Inside Track by Mark Stretton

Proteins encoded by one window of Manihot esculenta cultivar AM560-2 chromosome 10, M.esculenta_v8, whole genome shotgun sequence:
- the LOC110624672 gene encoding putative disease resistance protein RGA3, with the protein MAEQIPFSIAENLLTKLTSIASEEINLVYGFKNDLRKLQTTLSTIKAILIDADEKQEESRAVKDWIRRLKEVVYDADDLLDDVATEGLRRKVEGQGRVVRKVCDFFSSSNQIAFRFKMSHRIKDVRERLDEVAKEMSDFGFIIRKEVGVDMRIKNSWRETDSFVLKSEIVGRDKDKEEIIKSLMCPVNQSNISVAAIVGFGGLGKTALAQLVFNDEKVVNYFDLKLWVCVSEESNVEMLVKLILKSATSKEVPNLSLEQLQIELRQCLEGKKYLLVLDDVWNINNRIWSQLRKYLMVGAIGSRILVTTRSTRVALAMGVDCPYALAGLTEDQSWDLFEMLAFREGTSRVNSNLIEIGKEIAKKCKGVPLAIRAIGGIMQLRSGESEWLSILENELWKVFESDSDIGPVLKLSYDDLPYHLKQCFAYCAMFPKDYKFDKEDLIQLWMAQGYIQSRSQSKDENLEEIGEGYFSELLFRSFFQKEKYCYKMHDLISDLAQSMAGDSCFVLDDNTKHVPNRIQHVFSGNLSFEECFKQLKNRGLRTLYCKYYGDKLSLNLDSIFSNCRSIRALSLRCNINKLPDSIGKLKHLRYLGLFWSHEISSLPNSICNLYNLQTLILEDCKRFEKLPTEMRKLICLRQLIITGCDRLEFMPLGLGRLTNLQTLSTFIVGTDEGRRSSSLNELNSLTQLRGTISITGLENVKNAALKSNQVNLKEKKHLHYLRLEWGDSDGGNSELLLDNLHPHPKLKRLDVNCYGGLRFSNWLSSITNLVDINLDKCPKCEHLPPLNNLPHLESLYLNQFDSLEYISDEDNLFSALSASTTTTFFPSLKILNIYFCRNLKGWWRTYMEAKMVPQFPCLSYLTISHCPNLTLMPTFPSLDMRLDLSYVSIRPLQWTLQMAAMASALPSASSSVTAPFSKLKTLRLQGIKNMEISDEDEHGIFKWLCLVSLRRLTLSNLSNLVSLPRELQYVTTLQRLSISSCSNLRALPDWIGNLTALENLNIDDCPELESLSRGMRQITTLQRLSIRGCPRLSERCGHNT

What is left of the London & Edinburgh Swallow Group (LESG), the hotels and pubs business that last week entered administration after “struggling with mounting losses”, is an ugly mess. While the news that a prominent business in the sector had fallen over was troubling, there was a grim inevitability about the situation, given the model that has been adopted by LESG. For those unfamiliar with LESG's modus operandi, this model, in the politest terms, could be described as utterly flawed. Backed by property companies, LESG has grown quickly in the past five years through the acquisition of pubs and hotels, often in packages from rival trade players. After completing each acquisition LESG would typically sign long-term leases with its property partners, which include the Pears and Khalastchi families, but at a far higher level than historic rents at these pubs and hotels. This increase in annual rental yield, whether sustainable or not, had obvious implications on the value of the freehold property. Many of these properties would then be placed for sale at auction - with the freehold valuation calculated on its new rent - and be sold to third party property investors. LESG's property partner would be out, in most cases having made a profit on the property, ready to make the next acquisition. LESG had a profit-share agreement, which meant it also saw a portion of the upside from any onward sale. The increased rent levels that allowed LESG and its property partners to sell freeholds at these vastly superior levels, proved unsustainable. A very high proportion of the properties placed with administrators last week are cash negative after rent, and before central support costs. Sources suggest to me that for a period LESG used some of its profits from property auctions to make up the shortfall between cashflow and rent. All the while LESG and its property partners were acquiring - and feeding the machine - it was not a problem. But in the end this flawed model caught up with the company. LESG did not own any freeholds, it never did. The assets placed with administrators at Ernst & Young largely relate to fixtures and fittings. The “business and assets” owned by LESG at 240 properties have been acquired by Flodrive, the Khalastchi family property vehicle. It is thought that the Khalastchi's still owned some properties owned by LESG so there is a fair chance that some of the leases will be repatriated with the freehold. But this still leaves the central functions related to, and fixtures and fittings of, more than 400 pubs or hotels in administration. These properties are owned by over 300 small investors and business entities. Depending on which creditors are first in line to be paid, this means that administrators could whip out the fixtures and fittings to raise funds to pay off the company's debts. As one source close to the situation told me last week: “The investors that bought at auction are completely exposed - it's pretty hard to run a hotel without beds or a pub without a bar and chairs.” And some licensees are also caught up in this unfortunate mess. LESG had a sizeable tenanted business - it sub-let pubs and hotels to individual licensees. Apparently these operators had to learn from the newspapers the fate of LESG and some suppliers are now refusing to deliver goods - and it's pretty hard to run a pub without beer or food to sell. The people that acquired these properties at auction clearly did not undertake the proper due diligence into what these commercial properties were worth. But it is easy to understand why, given that they had a sizeable lessee in place - a 700-strong pub and hotel company with a strong convenient. There will be many people that lose money from the situation but it is not the banks - LESG was not a highly-leveraged company. It is the third party investors and possibly LESG's licensees. The only way to fix this in the long-term is to restructure the rents attached to the properties, which will have inherent implications for freehold values. Many people will own properties worth a lot less today than they seemingly were when acquired at auction. And presumably there are a few people that have made a lot of money from this flawed model. This is not the first business failure of Alan Bowes, the executive chairman of London & Edinburgh Swallow Group, it is his third.